Coastal Louisiana, largely built by the Mississippi and Atchafalaya Rivers over the last ~7000–8000 years, lost an estimated 4833 km2 of its land area from the early 1930s to 2016 [15]. The Mississippi River Delta is one of the most ecologically important habitats in North America [16], providing habitat for millions of migratory waterfowl [17] and supporting highly productive fisheries [18] and tourism. The top port (by tonnage) in the United States is the Port of South Louisiana, positioned in the Mississippi River Delta [19], and Louisiana is a major supplier of oil and natural gas [20]. A diverse landscape of freshwater, brackish, and saline wetlands, barrier islands, coastal bays, low-relief uplands, and ridges, coastal Louisiana is home to over two million people, including unique coastal cultures. Projections of future coastal Louisiana land loss, in the absence of sediment input, range from 10,000 km2 to 13,500 km2 by 2100 [21] to 3126 km2 to 10,679 km2 in 50 years [22]. Building on the current trajectories, undertaking no additional restoration action is projected to lead to both ecological and socio-economic catastrophe in coastal Louisiana’s deltaic plain.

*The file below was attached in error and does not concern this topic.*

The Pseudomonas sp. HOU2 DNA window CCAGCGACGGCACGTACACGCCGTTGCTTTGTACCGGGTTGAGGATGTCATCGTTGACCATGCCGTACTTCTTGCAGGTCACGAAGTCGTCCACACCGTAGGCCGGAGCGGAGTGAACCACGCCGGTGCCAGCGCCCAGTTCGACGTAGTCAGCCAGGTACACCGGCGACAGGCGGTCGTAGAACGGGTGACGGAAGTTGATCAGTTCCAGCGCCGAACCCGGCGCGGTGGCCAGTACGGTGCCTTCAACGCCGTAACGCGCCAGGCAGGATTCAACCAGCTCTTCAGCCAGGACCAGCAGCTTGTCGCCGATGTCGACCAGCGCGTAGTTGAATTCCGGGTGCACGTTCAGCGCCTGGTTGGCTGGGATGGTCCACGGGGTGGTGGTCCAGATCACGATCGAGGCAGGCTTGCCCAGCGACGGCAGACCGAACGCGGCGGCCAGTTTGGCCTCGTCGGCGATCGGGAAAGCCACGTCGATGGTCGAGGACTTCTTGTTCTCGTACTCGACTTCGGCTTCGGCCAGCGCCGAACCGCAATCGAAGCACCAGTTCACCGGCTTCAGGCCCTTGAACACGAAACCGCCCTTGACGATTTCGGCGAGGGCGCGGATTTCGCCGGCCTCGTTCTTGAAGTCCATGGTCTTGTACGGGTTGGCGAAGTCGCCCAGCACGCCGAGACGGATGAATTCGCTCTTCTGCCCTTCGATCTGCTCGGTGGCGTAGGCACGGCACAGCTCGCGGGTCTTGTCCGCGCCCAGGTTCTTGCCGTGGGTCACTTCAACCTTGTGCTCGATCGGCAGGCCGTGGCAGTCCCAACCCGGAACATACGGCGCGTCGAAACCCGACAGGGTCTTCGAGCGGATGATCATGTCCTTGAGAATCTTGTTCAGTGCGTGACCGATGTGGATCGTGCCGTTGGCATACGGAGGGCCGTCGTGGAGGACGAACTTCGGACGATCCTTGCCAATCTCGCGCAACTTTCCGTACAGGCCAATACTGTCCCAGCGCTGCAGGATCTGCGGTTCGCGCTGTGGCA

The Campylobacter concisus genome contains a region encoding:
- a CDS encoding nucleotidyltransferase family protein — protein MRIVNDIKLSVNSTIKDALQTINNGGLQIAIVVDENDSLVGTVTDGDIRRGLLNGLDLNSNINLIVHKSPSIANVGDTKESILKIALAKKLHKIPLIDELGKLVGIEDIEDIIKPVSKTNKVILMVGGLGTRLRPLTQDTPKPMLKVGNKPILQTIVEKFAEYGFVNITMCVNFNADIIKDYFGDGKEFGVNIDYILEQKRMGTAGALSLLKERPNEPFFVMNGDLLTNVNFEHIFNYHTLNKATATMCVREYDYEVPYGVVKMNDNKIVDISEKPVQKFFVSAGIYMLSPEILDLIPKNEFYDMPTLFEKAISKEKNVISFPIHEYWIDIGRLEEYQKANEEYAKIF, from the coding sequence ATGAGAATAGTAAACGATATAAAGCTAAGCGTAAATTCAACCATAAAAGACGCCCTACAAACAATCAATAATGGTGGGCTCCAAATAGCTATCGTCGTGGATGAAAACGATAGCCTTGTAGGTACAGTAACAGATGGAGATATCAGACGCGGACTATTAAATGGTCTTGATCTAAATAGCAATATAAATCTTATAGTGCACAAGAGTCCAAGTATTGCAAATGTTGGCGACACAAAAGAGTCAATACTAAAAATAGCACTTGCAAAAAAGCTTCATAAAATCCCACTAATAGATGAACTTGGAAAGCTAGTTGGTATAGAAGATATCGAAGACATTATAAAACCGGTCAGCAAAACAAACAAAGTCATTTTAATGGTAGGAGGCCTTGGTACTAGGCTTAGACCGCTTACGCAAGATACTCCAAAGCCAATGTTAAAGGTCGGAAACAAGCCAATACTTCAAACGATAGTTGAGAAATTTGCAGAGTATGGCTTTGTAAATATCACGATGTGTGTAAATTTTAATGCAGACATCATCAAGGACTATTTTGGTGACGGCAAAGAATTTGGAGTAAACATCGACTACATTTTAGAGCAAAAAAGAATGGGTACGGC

Ecosystem sustainability is often constrained in highly-engineered deltaic systems worldwide [23]. Anthropogenic interventions such as levees, dams, and channel deepening for navigation control the development of many deltas currently, moving the morphology away from a natural state [10], and increasing the importance of understanding delta instabilities such as bank failure and avulsion [24][25]. Restoration of deltaic systems can be complicated by sediment and nutrient loads that are often affected by actions thousands of kilometers upstream [26]. Although the scientific knowledge of deltaic systems is advanced, knowledge about restoration processes in these complex systems is comparatively nascent. Integrating science into environmental decision making can be difficult, and the time between detecting a problem and political action can be lengthy [27][28][29][30]. This presents additional challenges as environmental changes are occurring at accelerated rates due to human impacts. There is a growing need for adaptation planning, and for chronicling and evaluating planning processes, which are not well known among practitioners and the scientific community [31].